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U.S. Military Ramps Up Adoption of Satcom-RFID Kits

Most of the nation's military branches have deployed the technology, which combines RFID and satellite communications, to track and manage supply shipments in the field.
By Claire Swedberg
Feb 21, 2007A year and a half after the U.S. Marine Corps placed orders for Savi Technologies' Portable Deployment Kit (PDK), the system is now being used by most of the nation's military branches for improved supply chain management. The PDK contains a handheld or fixed RFID interrogator with a foldout antenna and an Iridium Satellite 9601 Short Burst Data modem.

The U.S. Department of Defense (DOD) is currently using about 300 PDKs. The Army plans to equip all Movement Control Battalions and Movement Control Teams—tactical units responsible for convoy and movement management for deploying and sustaining Army units—with PDK capability. In addition, the Army National Guard is analyzing requirements to use the technology in support of civil affairs missions.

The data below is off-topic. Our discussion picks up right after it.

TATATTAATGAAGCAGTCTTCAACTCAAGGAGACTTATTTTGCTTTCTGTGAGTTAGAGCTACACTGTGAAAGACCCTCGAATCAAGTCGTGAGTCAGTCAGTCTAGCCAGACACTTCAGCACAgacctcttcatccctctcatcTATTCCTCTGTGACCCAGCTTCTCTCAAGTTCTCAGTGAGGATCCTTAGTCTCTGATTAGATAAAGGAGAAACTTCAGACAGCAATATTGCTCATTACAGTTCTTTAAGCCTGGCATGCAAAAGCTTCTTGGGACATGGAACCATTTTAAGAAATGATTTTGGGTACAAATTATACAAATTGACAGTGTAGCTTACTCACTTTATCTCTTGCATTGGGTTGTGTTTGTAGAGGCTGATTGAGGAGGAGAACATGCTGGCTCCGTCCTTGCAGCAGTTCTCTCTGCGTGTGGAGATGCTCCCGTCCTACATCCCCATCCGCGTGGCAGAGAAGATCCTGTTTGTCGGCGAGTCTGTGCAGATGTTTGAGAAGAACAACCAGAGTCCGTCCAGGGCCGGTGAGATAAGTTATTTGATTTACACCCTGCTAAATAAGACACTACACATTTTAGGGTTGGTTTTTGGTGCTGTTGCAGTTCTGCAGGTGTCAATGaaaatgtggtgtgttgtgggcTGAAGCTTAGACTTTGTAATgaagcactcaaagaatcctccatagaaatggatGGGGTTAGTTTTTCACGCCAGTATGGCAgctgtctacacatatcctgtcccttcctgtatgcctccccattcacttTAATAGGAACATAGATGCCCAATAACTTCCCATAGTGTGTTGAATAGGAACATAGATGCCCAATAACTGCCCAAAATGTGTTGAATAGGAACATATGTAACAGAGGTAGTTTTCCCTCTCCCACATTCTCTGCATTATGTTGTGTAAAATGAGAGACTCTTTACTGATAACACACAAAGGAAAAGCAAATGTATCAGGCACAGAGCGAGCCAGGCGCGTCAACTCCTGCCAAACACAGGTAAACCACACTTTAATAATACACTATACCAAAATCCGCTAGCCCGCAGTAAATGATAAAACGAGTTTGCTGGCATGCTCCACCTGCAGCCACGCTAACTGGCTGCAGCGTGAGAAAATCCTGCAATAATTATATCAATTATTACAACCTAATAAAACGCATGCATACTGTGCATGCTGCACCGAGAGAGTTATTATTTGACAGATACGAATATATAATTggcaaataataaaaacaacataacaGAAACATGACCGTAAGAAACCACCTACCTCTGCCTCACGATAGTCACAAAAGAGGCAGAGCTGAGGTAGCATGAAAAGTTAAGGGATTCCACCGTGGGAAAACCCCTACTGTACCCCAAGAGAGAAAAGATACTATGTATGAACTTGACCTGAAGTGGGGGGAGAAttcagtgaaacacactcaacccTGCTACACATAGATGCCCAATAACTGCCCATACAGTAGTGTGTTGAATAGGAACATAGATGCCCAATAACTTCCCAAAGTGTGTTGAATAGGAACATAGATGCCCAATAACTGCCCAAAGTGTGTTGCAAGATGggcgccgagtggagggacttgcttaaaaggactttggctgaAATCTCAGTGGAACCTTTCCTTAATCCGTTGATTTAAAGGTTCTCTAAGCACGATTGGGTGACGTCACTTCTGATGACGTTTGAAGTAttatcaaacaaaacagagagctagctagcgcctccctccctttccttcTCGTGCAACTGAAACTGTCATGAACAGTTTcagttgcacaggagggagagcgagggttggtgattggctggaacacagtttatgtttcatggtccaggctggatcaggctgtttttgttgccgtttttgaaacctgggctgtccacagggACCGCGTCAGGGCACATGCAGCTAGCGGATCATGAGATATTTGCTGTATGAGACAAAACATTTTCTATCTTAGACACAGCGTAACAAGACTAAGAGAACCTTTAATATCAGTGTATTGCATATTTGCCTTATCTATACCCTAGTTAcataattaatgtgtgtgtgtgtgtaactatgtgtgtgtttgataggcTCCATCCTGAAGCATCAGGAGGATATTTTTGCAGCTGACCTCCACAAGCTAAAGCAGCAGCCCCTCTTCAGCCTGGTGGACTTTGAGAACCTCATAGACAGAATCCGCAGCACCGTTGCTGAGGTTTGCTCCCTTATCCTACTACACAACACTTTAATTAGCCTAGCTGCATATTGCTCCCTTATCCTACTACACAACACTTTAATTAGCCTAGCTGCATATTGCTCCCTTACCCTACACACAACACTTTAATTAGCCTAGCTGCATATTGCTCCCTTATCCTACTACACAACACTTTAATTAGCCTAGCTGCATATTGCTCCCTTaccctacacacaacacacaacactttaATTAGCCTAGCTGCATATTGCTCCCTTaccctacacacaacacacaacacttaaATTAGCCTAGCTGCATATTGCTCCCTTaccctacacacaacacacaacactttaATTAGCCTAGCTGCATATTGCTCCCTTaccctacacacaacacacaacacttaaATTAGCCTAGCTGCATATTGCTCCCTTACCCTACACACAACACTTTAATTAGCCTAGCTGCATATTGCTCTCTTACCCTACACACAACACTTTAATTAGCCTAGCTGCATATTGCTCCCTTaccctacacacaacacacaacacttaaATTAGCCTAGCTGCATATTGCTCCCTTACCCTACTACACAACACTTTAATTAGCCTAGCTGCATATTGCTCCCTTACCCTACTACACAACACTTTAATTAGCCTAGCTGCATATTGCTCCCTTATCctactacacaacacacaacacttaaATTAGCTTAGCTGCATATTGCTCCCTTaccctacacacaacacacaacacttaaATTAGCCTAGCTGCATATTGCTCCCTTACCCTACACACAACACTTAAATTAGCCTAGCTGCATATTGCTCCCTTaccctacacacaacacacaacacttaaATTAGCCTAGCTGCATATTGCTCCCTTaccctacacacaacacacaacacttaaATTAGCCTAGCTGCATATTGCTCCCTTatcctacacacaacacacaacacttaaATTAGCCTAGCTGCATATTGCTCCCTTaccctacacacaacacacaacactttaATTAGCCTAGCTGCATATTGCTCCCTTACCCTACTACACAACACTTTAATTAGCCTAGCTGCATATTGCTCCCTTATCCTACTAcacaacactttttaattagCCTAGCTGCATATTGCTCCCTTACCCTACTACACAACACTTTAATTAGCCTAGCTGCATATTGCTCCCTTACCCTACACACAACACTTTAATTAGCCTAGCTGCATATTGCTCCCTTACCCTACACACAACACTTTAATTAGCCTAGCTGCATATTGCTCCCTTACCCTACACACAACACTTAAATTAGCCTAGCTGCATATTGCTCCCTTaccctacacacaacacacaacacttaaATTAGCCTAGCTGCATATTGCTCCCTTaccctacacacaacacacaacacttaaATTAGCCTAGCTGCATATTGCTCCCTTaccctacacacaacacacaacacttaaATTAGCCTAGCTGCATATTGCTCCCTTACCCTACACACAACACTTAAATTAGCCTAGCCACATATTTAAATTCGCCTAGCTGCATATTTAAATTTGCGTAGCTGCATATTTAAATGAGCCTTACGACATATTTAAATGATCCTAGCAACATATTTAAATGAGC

David Stephens
"It is currently being used to track shipments, build and manage convoys, and provide mobile operational support to civil emergencies," says Alan Estevez, principal assistant deputy undersecretary of defense (logistics and materiel readiness). "The current fielded PDKs are functioning properly and meeting DOD's requirement to provide asset visibility in austere/mobile environments."

Packaged as a 56-pound "suitcase," the system also incorporates a GPS location system, a laptop computer, a power bus and a label printer for creating military shipping labels. The interrogator reads active RFID tags attached to weapons, vehicles and other military assets at 433.92 MHz, and complies with the ISO 18000-7 air-protocol standard. It can be taken into the field for military use, and is designed to withstand a drop of up to 4 feet.

The PDK can be utilized in multiple applications, depending on the software installed, Estevez explains, but its basic capability is to let users quickly set up a mobile site to collect active RFID tag data and report that data to visibility systems using the Iridium modem. The PDKs are not being employed to read or encode passive EPC RFID tags, says Greg Ewert, Iridium's executive vice president, but could be augmented to do so if needed. Although Savi intends to add multimodal handhelds for passive RFID in future PDKs, there is no specific timetable for doing so at present.

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